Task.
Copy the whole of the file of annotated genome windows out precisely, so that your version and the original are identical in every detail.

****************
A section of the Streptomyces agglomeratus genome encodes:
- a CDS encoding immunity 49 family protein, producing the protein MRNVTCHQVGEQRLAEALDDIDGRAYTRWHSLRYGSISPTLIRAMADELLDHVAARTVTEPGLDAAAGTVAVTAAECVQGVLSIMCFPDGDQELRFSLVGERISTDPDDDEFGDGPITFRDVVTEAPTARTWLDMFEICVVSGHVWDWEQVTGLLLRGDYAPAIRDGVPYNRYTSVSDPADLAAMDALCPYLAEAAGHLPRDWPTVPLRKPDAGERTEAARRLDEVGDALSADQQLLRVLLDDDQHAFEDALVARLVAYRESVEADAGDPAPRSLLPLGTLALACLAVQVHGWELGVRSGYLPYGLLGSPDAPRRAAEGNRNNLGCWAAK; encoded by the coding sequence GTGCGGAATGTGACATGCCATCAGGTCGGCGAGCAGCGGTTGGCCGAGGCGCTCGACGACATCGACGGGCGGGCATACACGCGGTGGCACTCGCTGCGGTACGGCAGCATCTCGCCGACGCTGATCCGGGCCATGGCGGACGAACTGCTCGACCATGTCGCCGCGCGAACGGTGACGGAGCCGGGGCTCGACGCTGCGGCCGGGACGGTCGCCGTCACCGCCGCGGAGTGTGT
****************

A section of the Streptomyces agglomeratus genome encodes:
- a CDS encoding immunity 49 family protein, producing the protein MRNVTCHQVGEQRLAEALDDIDGRAYTRWHSLRYGSISPTLIRAMADELLDHVAARTVTEPGLDAAAGTVAVTAAECVQGVLSIMCFPDGDQELRFSLVGERISTDPDDDEFGDGPITFRDVVTEAPTARTWLDMFEICVVSGHVWDWEQVTGLLLRGDYAPAIRDGVPYNRYTSVSDPADLAAMDALCPYLAEAAGHLPRDWPTVPLRKPDAGERTEAARRLDEVGDALSADQQLLRVLLDDDQHAFEDALVARLVAYRESVEADAGDPAPRSLLPLGTLALACLAVQVHGWELGVRSGYLPYGLLGSPDAPRRAAEGNRNNLGCWAAK; encoded by the coding sequence GTGCGGAATGTGACATGCCATCAGGTCGGCGAGCAGCGGTTGGCCGAGGCGCTCGACGACATCGACGGGCGGGCATACACGCGGTGGCACTCGCTGCGGTACGGCAGCATCTCGCCGACGCTGATCCGGGCCATGGCGGACGAACTGCTCGACCATGTCGCCGCGCGAACGGTGACGGAGCCGGGGCTCGACGCTGCGGCCGGGACGGTCGCCGTCACCGCCGCGGAGTGTGT